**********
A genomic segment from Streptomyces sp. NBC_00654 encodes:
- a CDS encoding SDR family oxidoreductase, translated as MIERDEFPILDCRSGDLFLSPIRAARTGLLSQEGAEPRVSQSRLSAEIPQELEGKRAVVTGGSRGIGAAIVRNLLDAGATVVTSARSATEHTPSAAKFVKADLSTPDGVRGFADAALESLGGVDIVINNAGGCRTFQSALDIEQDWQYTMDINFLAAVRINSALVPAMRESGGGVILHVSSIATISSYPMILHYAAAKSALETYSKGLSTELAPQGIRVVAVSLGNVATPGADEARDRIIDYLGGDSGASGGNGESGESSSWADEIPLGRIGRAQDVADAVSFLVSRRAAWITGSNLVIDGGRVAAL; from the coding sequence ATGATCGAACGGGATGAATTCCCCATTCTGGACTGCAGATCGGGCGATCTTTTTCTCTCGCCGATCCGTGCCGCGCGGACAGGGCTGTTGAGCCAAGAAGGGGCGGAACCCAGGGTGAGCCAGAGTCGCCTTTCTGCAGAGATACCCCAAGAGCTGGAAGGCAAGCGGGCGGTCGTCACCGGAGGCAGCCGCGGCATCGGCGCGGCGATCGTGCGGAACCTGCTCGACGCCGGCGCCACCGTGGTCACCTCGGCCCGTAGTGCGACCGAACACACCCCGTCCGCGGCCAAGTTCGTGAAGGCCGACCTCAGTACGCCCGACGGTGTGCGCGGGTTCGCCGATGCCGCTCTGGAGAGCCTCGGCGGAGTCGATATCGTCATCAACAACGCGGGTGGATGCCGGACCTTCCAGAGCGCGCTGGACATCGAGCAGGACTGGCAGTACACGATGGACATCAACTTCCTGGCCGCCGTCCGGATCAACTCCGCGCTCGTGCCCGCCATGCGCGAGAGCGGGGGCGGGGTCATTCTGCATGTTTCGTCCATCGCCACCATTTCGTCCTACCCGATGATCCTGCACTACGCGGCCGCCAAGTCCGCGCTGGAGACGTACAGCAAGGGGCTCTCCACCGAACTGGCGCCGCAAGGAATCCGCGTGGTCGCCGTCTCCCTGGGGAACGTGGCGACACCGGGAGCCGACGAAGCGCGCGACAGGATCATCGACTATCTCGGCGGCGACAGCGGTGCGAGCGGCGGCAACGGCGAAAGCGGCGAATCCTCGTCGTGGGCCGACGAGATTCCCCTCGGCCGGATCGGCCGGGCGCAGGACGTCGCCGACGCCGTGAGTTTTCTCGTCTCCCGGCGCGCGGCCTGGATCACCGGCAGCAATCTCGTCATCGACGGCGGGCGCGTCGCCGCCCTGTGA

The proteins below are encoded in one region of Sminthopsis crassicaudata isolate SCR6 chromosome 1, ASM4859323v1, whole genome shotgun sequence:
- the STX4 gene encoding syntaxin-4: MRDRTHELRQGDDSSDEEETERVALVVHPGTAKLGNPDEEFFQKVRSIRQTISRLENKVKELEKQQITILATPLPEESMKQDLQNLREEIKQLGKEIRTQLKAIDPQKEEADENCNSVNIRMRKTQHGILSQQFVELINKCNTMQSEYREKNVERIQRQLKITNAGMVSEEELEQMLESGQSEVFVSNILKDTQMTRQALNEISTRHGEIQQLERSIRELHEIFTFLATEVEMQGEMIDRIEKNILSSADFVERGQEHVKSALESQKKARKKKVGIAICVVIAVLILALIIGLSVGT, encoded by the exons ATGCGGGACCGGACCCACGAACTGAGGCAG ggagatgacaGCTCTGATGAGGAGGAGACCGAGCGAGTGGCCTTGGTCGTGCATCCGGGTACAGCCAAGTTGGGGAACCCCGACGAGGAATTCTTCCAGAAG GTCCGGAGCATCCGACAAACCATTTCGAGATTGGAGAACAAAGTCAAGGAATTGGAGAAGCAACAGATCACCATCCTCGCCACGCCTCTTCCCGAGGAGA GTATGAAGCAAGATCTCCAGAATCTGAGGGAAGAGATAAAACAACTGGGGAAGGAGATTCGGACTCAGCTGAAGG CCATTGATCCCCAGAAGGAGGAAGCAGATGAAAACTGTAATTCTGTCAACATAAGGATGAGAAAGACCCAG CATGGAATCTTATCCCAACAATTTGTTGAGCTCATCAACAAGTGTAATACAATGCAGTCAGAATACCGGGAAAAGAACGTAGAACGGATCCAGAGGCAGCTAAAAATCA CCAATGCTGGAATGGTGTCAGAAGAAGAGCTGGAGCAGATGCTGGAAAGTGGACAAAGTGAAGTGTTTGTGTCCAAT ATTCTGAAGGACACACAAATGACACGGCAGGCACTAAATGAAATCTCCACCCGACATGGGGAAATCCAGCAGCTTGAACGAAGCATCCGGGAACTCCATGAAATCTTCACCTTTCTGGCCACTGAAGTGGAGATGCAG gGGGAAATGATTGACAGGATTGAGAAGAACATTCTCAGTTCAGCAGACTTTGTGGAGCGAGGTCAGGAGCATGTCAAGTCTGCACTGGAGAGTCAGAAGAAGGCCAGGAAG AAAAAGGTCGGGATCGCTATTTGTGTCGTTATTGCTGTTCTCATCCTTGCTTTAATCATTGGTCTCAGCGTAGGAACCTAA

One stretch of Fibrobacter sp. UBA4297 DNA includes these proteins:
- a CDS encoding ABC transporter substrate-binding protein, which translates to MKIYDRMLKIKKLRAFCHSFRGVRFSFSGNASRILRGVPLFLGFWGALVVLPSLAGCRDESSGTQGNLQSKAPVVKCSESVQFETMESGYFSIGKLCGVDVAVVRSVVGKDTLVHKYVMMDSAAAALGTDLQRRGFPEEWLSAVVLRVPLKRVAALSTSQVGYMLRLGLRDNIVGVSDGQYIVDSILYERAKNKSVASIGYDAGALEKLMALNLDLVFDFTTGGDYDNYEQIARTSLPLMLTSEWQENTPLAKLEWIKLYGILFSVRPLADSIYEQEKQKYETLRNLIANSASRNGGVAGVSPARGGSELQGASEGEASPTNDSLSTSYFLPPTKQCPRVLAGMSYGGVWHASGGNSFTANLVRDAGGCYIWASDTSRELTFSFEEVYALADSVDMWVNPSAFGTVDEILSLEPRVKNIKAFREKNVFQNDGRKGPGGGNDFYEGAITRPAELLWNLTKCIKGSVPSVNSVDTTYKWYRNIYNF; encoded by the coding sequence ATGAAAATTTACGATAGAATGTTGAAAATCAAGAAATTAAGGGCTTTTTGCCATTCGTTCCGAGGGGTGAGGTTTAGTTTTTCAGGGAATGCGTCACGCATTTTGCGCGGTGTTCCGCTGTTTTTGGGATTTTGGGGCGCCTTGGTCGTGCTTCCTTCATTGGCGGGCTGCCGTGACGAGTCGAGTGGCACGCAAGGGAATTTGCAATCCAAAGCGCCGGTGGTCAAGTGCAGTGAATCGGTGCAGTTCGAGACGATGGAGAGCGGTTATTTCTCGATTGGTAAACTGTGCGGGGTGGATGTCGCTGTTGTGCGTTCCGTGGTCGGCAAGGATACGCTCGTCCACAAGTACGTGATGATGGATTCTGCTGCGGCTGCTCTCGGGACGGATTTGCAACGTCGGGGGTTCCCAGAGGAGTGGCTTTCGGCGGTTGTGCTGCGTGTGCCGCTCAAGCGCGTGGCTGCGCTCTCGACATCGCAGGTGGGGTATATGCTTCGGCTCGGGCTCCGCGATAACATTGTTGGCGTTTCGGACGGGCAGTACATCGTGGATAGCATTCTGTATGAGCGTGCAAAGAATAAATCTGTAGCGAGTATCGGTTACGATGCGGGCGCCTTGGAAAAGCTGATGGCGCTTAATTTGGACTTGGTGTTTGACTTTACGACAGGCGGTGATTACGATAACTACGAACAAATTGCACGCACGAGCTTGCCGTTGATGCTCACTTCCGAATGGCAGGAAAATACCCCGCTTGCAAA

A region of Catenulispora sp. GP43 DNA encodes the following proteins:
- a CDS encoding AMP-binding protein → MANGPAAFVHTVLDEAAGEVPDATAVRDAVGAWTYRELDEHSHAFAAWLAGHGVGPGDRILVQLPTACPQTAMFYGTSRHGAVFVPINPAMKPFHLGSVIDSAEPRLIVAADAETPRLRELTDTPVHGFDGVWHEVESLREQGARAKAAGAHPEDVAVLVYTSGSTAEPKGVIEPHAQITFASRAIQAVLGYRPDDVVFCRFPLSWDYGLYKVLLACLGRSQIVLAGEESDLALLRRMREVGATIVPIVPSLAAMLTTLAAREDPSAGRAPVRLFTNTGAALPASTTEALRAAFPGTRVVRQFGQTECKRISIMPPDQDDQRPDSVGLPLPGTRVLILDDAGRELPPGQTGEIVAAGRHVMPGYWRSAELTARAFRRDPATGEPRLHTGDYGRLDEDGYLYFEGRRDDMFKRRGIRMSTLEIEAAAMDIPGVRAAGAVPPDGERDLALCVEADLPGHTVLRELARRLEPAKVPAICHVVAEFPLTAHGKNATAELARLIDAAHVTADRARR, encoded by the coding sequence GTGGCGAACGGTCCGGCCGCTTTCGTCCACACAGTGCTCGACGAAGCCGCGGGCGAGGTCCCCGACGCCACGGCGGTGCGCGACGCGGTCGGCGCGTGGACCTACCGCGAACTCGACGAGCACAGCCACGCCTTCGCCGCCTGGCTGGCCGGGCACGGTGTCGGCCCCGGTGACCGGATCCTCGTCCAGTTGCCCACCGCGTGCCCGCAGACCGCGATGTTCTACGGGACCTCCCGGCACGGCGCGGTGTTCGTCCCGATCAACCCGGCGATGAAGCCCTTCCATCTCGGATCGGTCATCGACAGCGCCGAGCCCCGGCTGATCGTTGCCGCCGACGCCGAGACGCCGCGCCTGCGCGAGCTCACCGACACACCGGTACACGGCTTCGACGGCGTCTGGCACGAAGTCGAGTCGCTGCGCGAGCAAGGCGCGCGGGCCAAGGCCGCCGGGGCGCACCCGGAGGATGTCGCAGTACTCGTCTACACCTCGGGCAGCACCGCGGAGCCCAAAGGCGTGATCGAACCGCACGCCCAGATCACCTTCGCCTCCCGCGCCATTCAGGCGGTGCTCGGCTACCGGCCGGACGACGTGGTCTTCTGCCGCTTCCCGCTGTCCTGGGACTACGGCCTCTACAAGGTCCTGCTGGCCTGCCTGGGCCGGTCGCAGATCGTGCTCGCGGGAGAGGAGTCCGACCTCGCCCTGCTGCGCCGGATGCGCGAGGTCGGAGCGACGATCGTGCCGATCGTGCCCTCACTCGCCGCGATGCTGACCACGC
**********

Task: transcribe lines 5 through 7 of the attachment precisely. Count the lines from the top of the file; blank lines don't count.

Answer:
One stretch of Fibrobacter sp. UBA4297 DNA includes these proteins:
- a CDS encoding ABC transporter substrate-binding protein, which translates to MKIYDRMLKIKKLRAFCHSFRGVRFSFSGNASRILRGVPLFLGFWGALVVLPSLAGCRDESSGTQGNLQSKAPVVKCSESVQFETMESGYFSIGKLCGVDVAVVRSVVGKDTLVHKYVMMDSAAAALGTDLQRRGFPEEWLSAVVLRVPLKRVAALSTSQVGYMLRLGLRDNIVGVSDGQYIVDSILYERAKNKSVASIGYDAGALEKLMALNLDLVFDFTTGGDYDNYEQIARTSLPLMLTSEWQENTPLAKLEWIKLYGILFSVRPLADSIYEQEKQKYETLRNLIANSASRNGGVAGVSPARGGSELQGASEGEASPTNDSLSTSYFLPPTKQCPRVLAGMSYGGVWHASGGNSFTANLVRDAGGCYIWASDTSRELTFSFEEVYALADSVDMWVNPSAFGTVDEILSLEPRVKNIKAFREKNVFQNDGRKGPGGGNDFYEGAITRPAELLWNLTKCIKGSVPSVNSVDTTYKWYRNIYNF; encoded by the coding sequence ATGAAAATTTACGATAGAATGTTGAAAATCAAGAAATTAAGGGCTTTTTGCCATTCGTTCCGAGGGGTGAGGTTTAGTTTTTCAGGGAATGCGTCACGCATTTTGCGCGGTGTTCCGCTGTTTTTGGGATTTTGGGGCGCCTTGGTCGTGCTTCCTTCATTGGCGGGCTGCCGTGACGAGTCGAGTGGCACGCAAGGGAATTTGCAATCCAAAGCGCCGGTGGTCAAGTGCAGTGAATCGGTGCAGTTCGAGACGATGGAGAGCGGTTATTTCTCGATTGGTAAACTGTGCGGGGTGGATGTCGCTGTTGTGCGTTCCGTGGTCGGCAAGGATACGCTCGTCCACAAGTACGTGATGATGGATTCTGCTGCGGCTGCTCTCGGGACGGATTTGCAACGTCGGGGGTTCCCAGAGGAGTGGCTTTCGGCGGTTGTGCTGCGTGTGCCGCTCAAGCGCGTGGCTGCGCTCTCGACATCGCAGGTGGGGTATATGCTTCGGCTCGGGCTCCGCGATAACATTGTTGGCGTTTCGGACGGGCAGTACATCGTGGATAGCATTCTGTATGAGCGTGCAAAGAATAAATCTGTAGCGAGTATCGGTTACGATGCGGGCGCCTTGGAAAAGCTGATGGCGCTTAATTTGGACTTGGTGTTTGACTTTACGACAGGCGGTGATTACGATAACTACGAACAAATTGCACGCACGAGCTTGCCGTTGATGCTCACTTCCGAATGGCAGGAAAATACCCCGCTTGCAAA

A region of Catenulispora sp. GP43 DNA encodes the following proteins: